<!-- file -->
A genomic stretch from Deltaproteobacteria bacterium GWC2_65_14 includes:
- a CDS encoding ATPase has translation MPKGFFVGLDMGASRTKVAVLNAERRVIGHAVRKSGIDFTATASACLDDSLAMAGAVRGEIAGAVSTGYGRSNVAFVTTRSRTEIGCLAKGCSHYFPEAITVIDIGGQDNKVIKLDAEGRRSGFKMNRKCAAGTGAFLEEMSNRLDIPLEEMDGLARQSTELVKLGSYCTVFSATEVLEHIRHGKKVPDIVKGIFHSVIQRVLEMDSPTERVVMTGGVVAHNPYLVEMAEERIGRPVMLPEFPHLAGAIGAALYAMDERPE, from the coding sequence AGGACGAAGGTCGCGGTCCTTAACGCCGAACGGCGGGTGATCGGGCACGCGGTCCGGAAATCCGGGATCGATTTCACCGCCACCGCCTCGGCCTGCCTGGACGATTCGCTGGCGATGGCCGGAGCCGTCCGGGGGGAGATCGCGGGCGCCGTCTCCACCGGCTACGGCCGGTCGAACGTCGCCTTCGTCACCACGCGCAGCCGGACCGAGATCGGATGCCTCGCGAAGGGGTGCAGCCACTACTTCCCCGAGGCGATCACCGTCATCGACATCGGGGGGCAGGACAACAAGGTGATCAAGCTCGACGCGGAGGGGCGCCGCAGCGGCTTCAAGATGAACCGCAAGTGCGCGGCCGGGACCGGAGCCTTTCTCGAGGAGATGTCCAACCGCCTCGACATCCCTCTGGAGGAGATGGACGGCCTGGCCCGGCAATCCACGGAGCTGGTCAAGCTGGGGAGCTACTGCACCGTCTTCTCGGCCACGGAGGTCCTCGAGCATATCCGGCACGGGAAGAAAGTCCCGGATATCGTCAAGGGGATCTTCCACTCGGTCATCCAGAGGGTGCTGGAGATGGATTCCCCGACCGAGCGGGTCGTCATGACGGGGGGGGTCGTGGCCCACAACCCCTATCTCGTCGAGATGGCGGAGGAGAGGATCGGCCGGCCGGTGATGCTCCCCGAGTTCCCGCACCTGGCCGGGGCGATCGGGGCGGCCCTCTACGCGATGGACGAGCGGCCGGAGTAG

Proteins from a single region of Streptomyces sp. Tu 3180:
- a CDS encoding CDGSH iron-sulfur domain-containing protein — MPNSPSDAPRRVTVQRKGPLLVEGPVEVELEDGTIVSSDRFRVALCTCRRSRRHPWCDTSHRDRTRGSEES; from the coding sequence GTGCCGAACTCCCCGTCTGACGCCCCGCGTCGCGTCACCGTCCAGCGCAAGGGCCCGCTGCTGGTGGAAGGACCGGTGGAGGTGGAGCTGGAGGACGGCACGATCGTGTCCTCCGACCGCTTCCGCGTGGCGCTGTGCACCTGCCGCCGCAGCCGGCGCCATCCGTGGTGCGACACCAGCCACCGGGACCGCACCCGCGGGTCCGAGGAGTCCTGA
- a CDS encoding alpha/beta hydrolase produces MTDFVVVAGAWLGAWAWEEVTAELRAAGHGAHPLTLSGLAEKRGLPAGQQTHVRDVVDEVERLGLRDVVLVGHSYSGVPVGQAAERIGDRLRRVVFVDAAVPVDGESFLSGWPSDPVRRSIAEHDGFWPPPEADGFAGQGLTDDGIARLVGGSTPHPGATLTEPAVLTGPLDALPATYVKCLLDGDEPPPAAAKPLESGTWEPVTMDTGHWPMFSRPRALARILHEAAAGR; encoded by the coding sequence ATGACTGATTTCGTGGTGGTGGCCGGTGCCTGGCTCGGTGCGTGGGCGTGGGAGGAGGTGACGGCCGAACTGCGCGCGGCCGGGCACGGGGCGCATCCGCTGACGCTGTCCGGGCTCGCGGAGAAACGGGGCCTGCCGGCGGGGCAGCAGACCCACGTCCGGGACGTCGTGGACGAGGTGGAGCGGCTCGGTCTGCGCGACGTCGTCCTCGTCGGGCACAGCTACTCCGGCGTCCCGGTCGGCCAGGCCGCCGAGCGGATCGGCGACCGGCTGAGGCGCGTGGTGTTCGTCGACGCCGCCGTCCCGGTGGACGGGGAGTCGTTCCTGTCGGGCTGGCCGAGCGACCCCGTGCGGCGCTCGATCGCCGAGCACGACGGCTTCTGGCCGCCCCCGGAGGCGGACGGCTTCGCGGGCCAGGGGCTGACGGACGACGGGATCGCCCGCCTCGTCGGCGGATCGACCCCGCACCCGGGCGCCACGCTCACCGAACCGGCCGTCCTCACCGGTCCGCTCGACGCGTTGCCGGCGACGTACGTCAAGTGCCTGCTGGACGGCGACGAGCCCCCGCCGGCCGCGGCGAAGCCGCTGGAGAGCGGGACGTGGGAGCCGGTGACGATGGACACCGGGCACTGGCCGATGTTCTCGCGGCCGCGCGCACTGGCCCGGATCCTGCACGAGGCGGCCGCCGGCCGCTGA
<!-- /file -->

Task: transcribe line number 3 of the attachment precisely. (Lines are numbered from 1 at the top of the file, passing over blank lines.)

Proteins from a single region of Streptomyces sp. Tu 3180: